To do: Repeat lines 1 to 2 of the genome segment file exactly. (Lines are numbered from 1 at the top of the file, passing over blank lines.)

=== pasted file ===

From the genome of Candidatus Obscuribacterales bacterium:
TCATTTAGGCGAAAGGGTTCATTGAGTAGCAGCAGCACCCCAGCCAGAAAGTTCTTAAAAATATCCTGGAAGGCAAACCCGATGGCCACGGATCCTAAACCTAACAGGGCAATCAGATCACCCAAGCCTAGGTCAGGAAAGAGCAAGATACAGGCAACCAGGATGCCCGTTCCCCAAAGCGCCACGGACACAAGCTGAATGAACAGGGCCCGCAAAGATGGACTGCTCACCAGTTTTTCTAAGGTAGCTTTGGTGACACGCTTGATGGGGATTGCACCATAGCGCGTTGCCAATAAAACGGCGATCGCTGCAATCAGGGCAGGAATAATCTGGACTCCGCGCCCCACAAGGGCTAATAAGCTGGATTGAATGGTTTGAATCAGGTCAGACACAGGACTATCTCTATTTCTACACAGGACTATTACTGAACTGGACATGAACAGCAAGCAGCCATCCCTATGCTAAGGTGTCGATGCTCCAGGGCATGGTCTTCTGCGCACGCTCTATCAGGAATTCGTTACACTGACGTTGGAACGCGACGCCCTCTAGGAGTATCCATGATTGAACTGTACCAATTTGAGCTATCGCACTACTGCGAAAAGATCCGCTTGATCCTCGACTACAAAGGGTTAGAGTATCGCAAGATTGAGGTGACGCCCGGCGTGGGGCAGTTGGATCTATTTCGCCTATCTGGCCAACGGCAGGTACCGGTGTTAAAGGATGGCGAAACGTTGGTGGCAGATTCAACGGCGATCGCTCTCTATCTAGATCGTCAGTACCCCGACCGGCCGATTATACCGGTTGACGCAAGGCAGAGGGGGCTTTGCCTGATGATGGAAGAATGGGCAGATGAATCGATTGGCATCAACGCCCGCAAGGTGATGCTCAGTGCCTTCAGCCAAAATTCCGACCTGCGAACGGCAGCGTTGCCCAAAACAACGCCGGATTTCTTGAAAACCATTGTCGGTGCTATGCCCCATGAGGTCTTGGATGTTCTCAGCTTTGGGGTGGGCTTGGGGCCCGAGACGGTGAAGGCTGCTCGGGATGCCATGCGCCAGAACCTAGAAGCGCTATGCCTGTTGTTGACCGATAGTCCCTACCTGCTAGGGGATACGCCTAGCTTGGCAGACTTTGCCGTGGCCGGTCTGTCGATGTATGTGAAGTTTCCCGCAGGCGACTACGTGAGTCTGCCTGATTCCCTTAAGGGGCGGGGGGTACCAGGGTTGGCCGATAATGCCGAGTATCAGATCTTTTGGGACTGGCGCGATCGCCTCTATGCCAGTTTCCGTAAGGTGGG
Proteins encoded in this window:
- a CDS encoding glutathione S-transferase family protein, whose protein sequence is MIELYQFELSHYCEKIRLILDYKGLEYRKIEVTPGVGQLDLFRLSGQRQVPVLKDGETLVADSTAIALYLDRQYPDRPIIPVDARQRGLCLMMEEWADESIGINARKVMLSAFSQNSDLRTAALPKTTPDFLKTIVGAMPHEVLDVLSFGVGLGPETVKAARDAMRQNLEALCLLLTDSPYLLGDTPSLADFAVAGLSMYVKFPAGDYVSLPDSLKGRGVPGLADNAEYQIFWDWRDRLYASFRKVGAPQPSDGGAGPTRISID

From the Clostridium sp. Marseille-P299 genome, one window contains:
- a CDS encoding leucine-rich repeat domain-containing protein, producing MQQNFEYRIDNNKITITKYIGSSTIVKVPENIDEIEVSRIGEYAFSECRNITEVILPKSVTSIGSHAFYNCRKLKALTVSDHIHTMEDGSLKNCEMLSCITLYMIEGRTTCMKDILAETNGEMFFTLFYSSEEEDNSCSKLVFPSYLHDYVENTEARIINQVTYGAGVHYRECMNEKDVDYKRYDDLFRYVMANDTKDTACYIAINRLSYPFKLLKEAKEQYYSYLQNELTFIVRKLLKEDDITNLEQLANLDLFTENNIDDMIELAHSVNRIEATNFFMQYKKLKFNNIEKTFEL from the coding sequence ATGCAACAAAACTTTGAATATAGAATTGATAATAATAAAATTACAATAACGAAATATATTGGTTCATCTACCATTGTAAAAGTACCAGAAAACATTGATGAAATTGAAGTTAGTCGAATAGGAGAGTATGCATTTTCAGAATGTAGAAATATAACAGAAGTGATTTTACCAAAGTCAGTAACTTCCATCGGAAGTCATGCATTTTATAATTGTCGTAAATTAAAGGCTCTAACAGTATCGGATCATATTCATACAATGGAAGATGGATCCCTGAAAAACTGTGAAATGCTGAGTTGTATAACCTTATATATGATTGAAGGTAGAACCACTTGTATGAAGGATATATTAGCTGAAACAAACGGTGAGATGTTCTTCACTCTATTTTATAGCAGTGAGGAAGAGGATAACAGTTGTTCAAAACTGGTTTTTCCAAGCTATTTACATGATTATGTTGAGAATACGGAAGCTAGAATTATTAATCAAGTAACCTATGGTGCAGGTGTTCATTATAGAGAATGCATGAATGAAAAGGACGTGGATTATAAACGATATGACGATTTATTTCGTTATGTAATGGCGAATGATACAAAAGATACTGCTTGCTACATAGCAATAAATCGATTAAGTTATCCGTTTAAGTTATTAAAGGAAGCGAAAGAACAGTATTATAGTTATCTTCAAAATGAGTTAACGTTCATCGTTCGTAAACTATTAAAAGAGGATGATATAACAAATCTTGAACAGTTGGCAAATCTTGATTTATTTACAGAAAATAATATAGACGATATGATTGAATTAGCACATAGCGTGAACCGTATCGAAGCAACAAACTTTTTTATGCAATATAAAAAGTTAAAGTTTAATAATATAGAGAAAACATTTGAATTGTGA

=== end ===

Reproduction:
From the genome of Candidatus Obscuribacterales bacterium:
TCATTTAGGCGAAAGGGTTCATTGAGTAGCAGCAGCACCCCAGCCAGAAAGTTCTTAAAAATATCCTGGAAGGCAAACCCGATGGCCACGGATCCTAAACCTAACAGGGCAATCAGATCACCCAAGCCTAGGTCAGGAAAGAGCAAGATACAGGCAACCAGGATGCCCGTTCCCCAAAGCGCCACGGACACAAGCTGAATGAACAGGGCCCGCAAAGATGGACTGCTCACCAGTTTTTCTAAGGTAGCTTTGGTGACACGCTTGATGGGGATTGCACCATAGCGCGTTGCCAATAAAACGGCGATCGCTGCAATCAGGGCAGGAATAATCTGGACTCCGCGCCCCACAAGGGCTAATAAGCTGGATTGAATGGTTTGAATCAGGTCAGACACAGGACTATCTCTATTTCTACACAGGACTATTACTGAACTGGACATGAACAGCAAGCAGCCATCCCTATGCTAAGGTGTCGATGCTCCAGGGCATGGTCTTCTGCGCACGCTCTATCAGGAATTCGTTACACTGACGTTGGAACGCGACGCCCTCTAGGAGTATCCATGATTGAACTGTACCAATTTGAGCTATCGCACTACTGCGAAAAGATCCGCTTGATCCTCGACTACAAAGGGTTAGAGTATCGCAAGATTGAGGTGACGCCCGGCGTGGGGCAGTTGGATCTATTTCGCCTATCTGGCCAACGGCAGGTACCGGTGTTAAAGGATGGCGAAACGTTGGTGGCAGATTCAACGGCGATCGCTCTCTATCTAGATCGTCAGTACCCCGACCGGCCGATTATACCGGTTGACGCAAGGCAGAGGGGGCTTTGCCTGATGATGGAAGAATGGGCAGATGAATCGATTGGCATCAACGCCCGCAAGGTGATGCTCAGTGCCTTCAGCCAAAATTCCGACCTGCGAACGGCAGCGTTGCCCAAAACAACGCCGGATTTCTTGAAAACCATTGTCGGTGCTATGCCCCATGAGGTCTTGGATGTTCTCAGCTTTGGGGTGGGCTTGGGGCCCGAGACGGTGAAGGCTGCTCGGGATGCCATGCGCCAGAACCTAGAAGCGCTATGCCTGTTGTTGACCGATAGTCCCTACCTGCTAGGGGATACGCCTAGCTTGGCAGACTTTGCCGTGGCCGGTCTGTCGATGTATGTGAAGTTTCCCGCAGGCGACTACGTGAGTCTGCCTGATTCCCTTAAGGGGCGGGGGGTACCAGGGTTGGCCGATAATGCCGAGTATCAGATCTTTTGGGACTGGCGCGATCGCCTCTATGCCAGTTTCCGTAAGGTGGG